The Hispanic population reached 57.5 million, of which 37 were born in the United States.

The Hispanic population reached 57.5 million in 2016, 37 of whom were born by birth, according to a study released today by the Pew Study Center based on the latest Census estimates.

The 57.5 million Hispanics in 2016 represented a significant increase from the 50.8 million in 2010, the 35.7 million in 2000, the 22.6 in 1990 and the 9.6 in 1970.

In 2016, Hispanics represented 17.6% of the population in the United States, being the second ethnic group behind whites (61.5%) and ahead of African-Americans (12.3%) and Asians ( 5.3%).

The growth rate of the Hispanic population between 2015 and 2016 slowed to 2% due to the decline in migration from Mexico – and the increase in Mexicans returning home – as well as the drop in the birth rate of women.

Of the 57.5 million Hispanics, 35.7 have Mexican origin (63.3%), 5.3 Puerto Rican (9.5%), 2.1 Salvadoran (3.8%), 2.1 Cuban , 7%), 1.8 Dominican (3.3%), 1.3 Guatemalan (2.5%) and 1.0 Colombian (1.9%).

Despite the majority of Hispanics with Mexican origin (63.3%), this percentage is lower than the 65.7% registered in 2008, its maximum.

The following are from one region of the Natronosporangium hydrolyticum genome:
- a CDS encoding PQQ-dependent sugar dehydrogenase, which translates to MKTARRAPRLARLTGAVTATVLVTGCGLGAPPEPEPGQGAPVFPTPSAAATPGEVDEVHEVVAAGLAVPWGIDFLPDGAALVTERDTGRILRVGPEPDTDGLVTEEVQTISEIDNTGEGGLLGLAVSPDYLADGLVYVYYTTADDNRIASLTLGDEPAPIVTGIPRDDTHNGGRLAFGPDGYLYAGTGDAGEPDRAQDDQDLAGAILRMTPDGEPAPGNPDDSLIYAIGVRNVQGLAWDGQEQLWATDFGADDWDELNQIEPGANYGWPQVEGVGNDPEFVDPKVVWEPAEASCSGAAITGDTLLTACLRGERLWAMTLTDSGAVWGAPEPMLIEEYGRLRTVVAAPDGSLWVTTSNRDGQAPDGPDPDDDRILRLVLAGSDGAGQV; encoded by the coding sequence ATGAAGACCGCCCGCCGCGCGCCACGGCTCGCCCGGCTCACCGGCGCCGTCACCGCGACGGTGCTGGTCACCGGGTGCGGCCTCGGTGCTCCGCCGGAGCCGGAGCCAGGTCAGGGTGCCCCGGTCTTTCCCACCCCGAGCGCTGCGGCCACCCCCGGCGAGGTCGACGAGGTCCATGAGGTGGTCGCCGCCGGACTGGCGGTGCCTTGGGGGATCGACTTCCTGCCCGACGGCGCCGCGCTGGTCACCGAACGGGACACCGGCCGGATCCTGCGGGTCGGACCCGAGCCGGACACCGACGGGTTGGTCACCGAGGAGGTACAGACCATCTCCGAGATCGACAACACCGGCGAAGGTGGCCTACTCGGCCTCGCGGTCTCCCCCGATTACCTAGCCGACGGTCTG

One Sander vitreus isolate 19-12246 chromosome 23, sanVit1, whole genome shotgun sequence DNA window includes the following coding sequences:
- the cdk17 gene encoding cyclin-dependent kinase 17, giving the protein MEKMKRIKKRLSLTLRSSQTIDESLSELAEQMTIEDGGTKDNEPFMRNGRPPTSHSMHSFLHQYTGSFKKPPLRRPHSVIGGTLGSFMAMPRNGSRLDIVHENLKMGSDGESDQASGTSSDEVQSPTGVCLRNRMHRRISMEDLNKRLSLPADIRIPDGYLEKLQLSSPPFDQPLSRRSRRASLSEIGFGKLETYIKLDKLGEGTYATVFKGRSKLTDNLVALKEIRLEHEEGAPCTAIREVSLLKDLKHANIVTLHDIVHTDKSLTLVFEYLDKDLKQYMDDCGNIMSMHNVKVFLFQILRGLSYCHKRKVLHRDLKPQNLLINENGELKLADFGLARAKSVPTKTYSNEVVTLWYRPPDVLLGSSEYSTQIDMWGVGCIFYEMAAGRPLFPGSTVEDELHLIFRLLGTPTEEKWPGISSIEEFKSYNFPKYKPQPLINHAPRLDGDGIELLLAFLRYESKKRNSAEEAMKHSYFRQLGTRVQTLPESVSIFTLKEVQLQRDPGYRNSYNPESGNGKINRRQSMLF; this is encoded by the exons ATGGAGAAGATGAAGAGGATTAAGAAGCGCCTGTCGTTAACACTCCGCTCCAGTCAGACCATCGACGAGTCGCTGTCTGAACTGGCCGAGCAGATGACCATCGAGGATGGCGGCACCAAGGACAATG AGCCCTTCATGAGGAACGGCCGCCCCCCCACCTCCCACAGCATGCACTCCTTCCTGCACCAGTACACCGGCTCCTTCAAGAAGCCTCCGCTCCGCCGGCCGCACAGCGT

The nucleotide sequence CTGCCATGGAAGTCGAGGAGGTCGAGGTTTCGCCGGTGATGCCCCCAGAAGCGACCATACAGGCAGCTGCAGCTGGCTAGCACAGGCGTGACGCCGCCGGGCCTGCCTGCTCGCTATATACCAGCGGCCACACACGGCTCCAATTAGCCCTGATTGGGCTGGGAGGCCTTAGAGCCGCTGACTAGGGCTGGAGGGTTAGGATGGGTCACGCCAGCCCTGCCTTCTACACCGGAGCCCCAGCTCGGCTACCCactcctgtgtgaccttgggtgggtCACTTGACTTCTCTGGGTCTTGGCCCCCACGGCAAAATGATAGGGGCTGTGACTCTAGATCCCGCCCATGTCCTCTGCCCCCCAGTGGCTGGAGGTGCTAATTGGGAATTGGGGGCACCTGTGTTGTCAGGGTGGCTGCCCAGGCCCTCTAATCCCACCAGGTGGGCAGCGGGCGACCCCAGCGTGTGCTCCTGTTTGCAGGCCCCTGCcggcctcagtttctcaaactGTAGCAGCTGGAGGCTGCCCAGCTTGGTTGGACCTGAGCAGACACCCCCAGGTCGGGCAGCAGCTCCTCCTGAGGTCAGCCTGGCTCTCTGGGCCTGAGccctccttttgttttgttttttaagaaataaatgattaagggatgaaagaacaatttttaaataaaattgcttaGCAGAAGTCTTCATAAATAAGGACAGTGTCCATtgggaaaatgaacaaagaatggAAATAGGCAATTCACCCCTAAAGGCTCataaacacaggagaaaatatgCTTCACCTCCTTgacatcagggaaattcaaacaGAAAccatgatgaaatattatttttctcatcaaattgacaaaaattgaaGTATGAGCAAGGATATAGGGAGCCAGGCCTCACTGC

The percentage of Hispanics born in the United States was 65.6%, while immigrants accounted for 34.4%, almost six points less than in 2000, when immigrants were 40.1% of Hispanics and Americans 59.9%.

Among Hispanics with Mexican origin, immigrants were 32.2% in 2016 (9.3 points lower than in 2000); among Salvadorans, 58.8% were immigrants (16.9% less than in 2000); and among Guatemalans the drop was 17.2 points to 61.3% of immigrants.

The Hispanic population aged in the last decade and a half, from 25 years on average in 2000 to 28 in 2016, remained the youngest ethnic group, followed by African-Americans (34), Asians (36) and Whites (43 ).

In 2016, the average age of Hispanics born in the United States was 19 years, while among immigrants 42.

Of the 57.5 million Hispanics, 37 spoke Spanish and 35 dominated English. Of those, 14 million spoke only English.

The census also rebounds that 40% of Hispanics over the age of 25 had gone to college, 10 points more than in 2000.

A figure that rose to 52% among US-born Hispanics, up 11 points from 2000.

Finally, California remained the most Hispanic state in the country: 15.2 million, 38.9% more than in 2000. Texas, however, experienced a 60.4% increase, higher than California, to 10 ,2 millions.

Behind California and Texas were Florida (5 million), New York (3.7), Illinois (2.2), Arizona (2.1), New Jersey (1.8), Colorado (1.2), New Mexico (1 million) and Georgia, also with 1 million and experiencing with 118.8% the highest increase since 2000 in all states.


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